Core workloads are encapsulated as SQLstream that allows highly optimized enrichment and data modeling on the fly, in real time. Multiple SQLstream pipelines can be orchestrated on Kubernetes infrastructure, reading from the same data sources to cater to many use cases. For ML and AI algorithms that are implemented in Scala, Java, Python, we utilize the ability to run distributed Spark applications on Kubernetes in a highly scalable model.
The architecture egresses enriched data to a variety of sinks using a rich set of connectors, providing the ability to write to destinations like Kafka, Elasticsearch, HDFS, RDBMS, S3, and more.
To allow report generation and to develop rich user interfaces, Presto is used to distribute queries on a variety of data sinks, allowing rich and responsive user interfaces to be built and to feed user experiences. We can plug in other query engines like Tableau or even utilize a customer’s existing tools to access the enriched data.
This modular architecture allows solution architects to build out just the necessary components and utilize existing infrastructure that may already exist, avoiding costs in duplicating infrastructure.
The Guavus pipelines are easily transposed to the commercial cloud providers utilizing their PaaS offerings.
Kubernetes services such as EKS and AKS offer a very secure and reliable platform to run Guavus pipelines in the cloud, and Managed Kafka and S3 or ADLS provide the backing data stores that provide transformational and long-term storage options in the cloud. The data pipelines themselves are easily moved from a bare metal or VM infrastructure to a Cloud PaaS infrastructure with little modifications to the actual pipeline itself.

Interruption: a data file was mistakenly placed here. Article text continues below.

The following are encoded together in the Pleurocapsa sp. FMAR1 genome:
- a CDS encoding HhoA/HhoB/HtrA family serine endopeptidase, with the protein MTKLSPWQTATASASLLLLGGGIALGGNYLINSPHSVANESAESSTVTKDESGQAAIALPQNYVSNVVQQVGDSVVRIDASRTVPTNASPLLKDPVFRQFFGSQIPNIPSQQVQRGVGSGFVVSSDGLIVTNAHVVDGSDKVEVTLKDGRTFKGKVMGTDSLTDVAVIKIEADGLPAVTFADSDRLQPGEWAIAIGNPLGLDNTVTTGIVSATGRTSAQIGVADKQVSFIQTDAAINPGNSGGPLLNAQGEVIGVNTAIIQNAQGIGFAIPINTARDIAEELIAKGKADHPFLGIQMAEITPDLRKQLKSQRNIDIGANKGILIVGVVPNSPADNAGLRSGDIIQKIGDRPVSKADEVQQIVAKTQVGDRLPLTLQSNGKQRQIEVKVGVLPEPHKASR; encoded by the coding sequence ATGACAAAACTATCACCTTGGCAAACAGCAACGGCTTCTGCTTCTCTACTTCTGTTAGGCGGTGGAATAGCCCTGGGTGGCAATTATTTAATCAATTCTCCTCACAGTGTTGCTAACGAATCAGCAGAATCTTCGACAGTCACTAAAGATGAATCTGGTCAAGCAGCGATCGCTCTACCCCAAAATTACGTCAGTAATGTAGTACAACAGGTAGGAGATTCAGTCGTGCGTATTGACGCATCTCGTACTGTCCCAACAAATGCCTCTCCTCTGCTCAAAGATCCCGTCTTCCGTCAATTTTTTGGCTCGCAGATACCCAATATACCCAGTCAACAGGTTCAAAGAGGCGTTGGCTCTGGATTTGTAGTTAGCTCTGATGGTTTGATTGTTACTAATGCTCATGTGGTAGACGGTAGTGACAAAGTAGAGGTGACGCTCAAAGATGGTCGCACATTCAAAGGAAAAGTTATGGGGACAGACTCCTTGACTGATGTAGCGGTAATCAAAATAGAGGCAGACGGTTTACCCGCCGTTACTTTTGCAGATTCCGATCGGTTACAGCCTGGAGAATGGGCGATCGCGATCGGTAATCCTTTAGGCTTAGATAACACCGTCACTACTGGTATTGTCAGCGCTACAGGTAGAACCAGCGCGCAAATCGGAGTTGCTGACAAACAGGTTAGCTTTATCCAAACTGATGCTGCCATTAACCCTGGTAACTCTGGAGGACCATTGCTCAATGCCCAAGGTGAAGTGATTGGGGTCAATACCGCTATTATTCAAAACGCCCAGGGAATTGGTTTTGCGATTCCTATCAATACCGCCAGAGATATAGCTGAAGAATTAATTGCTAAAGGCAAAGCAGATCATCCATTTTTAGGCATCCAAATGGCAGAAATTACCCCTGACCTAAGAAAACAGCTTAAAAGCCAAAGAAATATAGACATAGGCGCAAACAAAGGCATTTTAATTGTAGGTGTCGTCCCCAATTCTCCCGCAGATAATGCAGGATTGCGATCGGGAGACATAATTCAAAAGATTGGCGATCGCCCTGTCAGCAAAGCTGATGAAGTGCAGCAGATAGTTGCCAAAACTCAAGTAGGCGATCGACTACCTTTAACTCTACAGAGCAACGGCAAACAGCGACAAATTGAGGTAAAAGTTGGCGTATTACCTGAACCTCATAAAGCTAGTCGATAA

What are the benefits of such an architecture for Guavus customers?
As part of evolution of Guavus applications, we have migrated the main application payloads into containers to leverage the advantages of orchestration and scale. Taking advantage of modern architectures, microservices-based applications provide a tremendous benefit to manage the lifecycle of development to deployment and operations. Kubernetes provides a standard mechanism to orchestrate the application components on premises as well as in the public cloud providers like AWS and Azure.
What are some of the best practices to consider?
Some of the important considerations when moving to containers is to build out a comprehensive CI/CD pipeline that will allow developers to ship code out as quickly as possible while ensuring quality. Our CI/CD pipelines use Jenkins and Terraform to create and manage test environments, deploy artifacts, and destroy the environments when complete. This ensures efficient usage of hardware resources and the automation allows developers to not be bothered about constantly having to setup and maintain environments.
How to ensure the security in such a modular framework?
The container is the building block of microservices on Kubernetes and therefore we pay particular attention to the creation and management of containers. Containers are built from standard base images that are maintained in-house and kept up to date with security updates. Tasks that need privileged user permissions are evaluated carefully. The Guavus engineering team evaluates official OTS component images for security vulnerabilities, and we have a variety of tools that allow us to scan and evaluate the risks. In-house containers are required to follow standard practices. Kubernetes best practices are followed when building out the deployment, and only necessary services are allowed access. The Guavus Quality assurance team runs a variety of scans including Nessus and OWASP ZAP to look for open vulnerabilities and address them.
Mastering microservices-based architectures for intensive data analytics applications is a key differentiator to activate your machine learning and AI golden nugget components on a real production environment.
You can count on Guavus products and services to help you to deploy complex data science applications, as well as maintaining and updating them on dedicated architectures.